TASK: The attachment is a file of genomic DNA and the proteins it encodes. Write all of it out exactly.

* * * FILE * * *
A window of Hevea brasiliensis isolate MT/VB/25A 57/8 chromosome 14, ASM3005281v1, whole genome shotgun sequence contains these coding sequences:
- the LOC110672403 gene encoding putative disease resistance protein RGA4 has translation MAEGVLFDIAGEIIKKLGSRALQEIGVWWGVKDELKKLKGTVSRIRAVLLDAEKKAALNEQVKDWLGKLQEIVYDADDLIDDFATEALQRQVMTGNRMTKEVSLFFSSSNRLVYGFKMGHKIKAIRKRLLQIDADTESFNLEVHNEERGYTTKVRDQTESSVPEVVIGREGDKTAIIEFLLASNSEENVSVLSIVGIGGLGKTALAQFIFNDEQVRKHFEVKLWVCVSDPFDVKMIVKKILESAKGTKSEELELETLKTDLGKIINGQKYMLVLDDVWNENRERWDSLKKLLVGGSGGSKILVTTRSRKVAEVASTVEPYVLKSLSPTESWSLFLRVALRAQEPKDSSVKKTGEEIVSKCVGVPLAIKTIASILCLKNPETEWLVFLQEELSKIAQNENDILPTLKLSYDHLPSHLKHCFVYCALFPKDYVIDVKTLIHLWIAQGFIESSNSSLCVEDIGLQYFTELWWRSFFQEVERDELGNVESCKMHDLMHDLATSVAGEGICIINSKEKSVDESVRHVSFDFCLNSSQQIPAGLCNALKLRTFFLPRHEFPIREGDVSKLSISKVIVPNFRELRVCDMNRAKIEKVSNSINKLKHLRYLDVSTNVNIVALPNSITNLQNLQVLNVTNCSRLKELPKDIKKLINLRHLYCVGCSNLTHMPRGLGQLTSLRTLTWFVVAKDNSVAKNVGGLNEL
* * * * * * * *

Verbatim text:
A window of Hevea brasiliensis isolate MT/VB/25A 57/8 chromosome 14, ASM3005281v1, whole genome shotgun sequence contains these coding sequences:
- the LOC110672403 gene encoding putative disease resistance protein RGA4 has translation MAEGVLFDIAGEIIKKLGSRALQEIGVWWGVKDELKKLKGTVSRIRAVLLDAEKKAALNEQVKDWLGKLQEIVYDADDLIDDFATEALQRQVMTGNRMTKEVSLFFSSSNRLVYGFKMGHKIKAIRKRLLQIDADTESFNLEVHNEERGYTTKVRDQTESSVPEVVIGREGDKTAIIEFLLASNSEENVSVLSIVGIGGLGKTALAQFIFNDEQVRKHFEVKLWVCVSDPFDVKMIVKKILESAKGTKSEELELETLKTDLGKIINGQKYMLVLDDVWNENRERWDSLKKLLVGGSGGSKILVTTRSRKVAEVASTVEPYVLKSLSPTESWSLFLRVALRAQEPKDSSVKKTGEEIVSKCVGVPLAIKTIASILCLKNPETEWLVFLQEELSKIAQNENDILPTLKLSYDHLPSHLKHCFVYCALFPKDYVIDVKTLIHLWIAQGFIESSNSSLCVEDIGLQYFTELWWRSFFQEVERDELGNVESCKMHDLMHDLATSVAGEGICIINSKEKSVDESVRHVSFDFCLNSSQQIPAGLCNALKLRTFFLPRHEFPIREGDVSKLSISKVIVPNFRELRVCDMNRAKIEKVSNSINKLKHLRYLDVSTNVNIVALPNSITNLQNLQVLNVTNCSRLKELPKDIKKLINLRHLYCVGCSNLTHMPRGLGQLTSLRTLTWFVVAKDNSVAKNVGGLNEL